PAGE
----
Pride and Prejudice and “I´m Nobody! Who are you”
Sometimes it might feel like what makes you different and stand out from everyone else is a burden, or that those differences cannot unite people or make you get along with them. The two texts that I am going to talk about in this blog post are about just that, differences and unity. We are now entering the last few weeks of school, and the last few weeks of English litterateur, and it is time to look back at some of the works that I have enjoyed working with this year. The two texts that I have narrowed down to as my two favourites, and that I have really enjoyed working with in English class, are the 1813 novel, Pride and Prejudice, written by Jane Austin, and the poem written by Emily Dickinson «I´m Nobody! Who are you?»
The poem, named “Poem: 288,” or otherwise known as “I´m Nobody! Who are you” is a simply written poem about how it is nice to be different, or a “nobody”, rather than a “somebody.” It celebrates being an outcast and being different, and discourage people to thrive to be a part of the majority, or who Dickinson reference to in the text as a “somebody.” What makes this poem unique is the way she wrote it, and how she creates a unity with the readers, making us feel a part of a community. A community of “nobodies.” The ways she does that is that Dickinson refers to us during the poem, and almost talks to us as readers asking us questions like “Who are you?” and saying things like “Are you – Nobody – Too?” It makes us feel a sense of unity. Also, the way she keeps writing “us,” and makes us feel proud of being a “nobody.” The opening line, “I´m Nobody! Who are you” is so profound and really draws you in. It gives the sense that Dickinson wants to celebrate being herself, but throughout the short poem take us as readers with her and encourages us to be ourselves as well.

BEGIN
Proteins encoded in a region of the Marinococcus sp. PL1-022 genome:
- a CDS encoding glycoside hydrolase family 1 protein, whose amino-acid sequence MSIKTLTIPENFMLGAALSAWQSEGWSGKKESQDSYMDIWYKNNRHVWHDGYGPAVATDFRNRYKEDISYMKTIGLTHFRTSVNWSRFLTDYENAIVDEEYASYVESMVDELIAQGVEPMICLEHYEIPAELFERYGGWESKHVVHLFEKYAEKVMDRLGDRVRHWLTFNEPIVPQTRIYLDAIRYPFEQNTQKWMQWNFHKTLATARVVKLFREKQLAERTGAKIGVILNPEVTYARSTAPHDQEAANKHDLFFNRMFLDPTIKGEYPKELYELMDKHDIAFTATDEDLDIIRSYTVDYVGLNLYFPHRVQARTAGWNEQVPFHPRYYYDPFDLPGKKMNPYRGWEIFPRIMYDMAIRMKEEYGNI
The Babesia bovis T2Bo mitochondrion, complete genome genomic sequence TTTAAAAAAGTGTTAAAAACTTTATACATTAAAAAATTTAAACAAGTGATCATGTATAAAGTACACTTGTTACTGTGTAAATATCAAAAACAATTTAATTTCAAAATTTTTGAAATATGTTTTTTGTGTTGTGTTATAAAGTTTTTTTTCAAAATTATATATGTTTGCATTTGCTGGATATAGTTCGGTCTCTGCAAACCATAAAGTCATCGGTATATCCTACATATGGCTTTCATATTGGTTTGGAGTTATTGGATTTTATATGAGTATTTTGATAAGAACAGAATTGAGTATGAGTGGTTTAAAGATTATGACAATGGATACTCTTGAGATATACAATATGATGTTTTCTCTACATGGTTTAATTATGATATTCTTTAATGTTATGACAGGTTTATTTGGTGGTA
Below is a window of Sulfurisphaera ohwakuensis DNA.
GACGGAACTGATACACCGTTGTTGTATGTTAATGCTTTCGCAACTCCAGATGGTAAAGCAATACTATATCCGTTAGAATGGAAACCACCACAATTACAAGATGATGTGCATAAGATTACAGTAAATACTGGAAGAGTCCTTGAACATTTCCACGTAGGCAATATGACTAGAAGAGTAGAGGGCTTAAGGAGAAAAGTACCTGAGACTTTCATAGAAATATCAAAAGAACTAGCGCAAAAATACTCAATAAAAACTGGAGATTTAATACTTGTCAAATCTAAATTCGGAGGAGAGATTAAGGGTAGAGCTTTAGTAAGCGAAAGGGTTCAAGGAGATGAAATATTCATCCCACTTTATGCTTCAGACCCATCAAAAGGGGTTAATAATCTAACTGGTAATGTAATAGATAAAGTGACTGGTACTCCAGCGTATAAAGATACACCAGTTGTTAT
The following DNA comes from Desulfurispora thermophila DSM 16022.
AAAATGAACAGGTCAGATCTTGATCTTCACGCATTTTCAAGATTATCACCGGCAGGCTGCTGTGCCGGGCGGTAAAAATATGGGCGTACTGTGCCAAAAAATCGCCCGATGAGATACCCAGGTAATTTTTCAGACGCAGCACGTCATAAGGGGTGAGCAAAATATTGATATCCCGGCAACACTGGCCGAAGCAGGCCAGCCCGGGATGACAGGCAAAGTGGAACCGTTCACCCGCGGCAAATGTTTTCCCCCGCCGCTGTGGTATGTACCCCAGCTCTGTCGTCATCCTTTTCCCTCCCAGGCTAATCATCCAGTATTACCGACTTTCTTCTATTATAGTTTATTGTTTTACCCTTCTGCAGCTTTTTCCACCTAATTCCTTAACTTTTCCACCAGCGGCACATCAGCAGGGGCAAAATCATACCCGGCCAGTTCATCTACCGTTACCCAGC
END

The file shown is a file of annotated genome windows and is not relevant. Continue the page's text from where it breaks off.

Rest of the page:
The novel, Pride and Prejudice, is a classic for a reason. What I really liked about this book is the story itself and the characters that we meet. I am left remembering and thinking about the book. This book is a classic love story about two people of very different social classes falling in love despite their differences and despite being such a contrast to each other. The book it similar to the poem in the sense that we meet a character, Elizabeth, who can be seen as a “nobody” because of her status in society and Mr. Darcy who is a “somebody,” a wealthy man from the upper-class with a lot of influence and is well- known among the people. An “influencer” of their time, maybe. Also, because the book reflects on gender rules of the time, not only social classes, Elizabeth can be seen as a “Nobody” not really in a position to make decisions about her own life. Fortunately she gets to make those decisions herself. While Dickinson´s poem encourage us, the outcast, to unite and not let us get influenced by the “somebodies,” this book encourages us to unite with people who are not like us despite our differences and not judge a person based on first impression. There are many examples from the book on how this message comes through, the most important and obvious one is when Elizabeth and Mr. Darcy first met and how Elizabeth saw him as an arrogant and prideful person, but he turned out to be different than what she expected.
The story is timeless, and what I like about both of the texts is that they are both relevant today. The poem has such a wonderful message. That is why it`s probably one of my favourite texts that we have worked with this year. The message that being a “nobody,” or being different and stand out is better than being a “somebody,” the ones who fit in or are successful, it`s timeless and still relevant today in a world of social media and influencers. The book as well is relevant. I enjoyed a good love story of course but, Elizabeth is such a strong female character who we can learn a lot from. She shows that even though she is a woman living in a time where woman had little to say over their own lives, she can make her own decisions despite what society expects from her and takes control over her life following her heart. The book shows that differences can unite, and do not judge a book by its cover. Status and class are not important. Both texts are unique and beautiful in their own way, and are works that I will remember.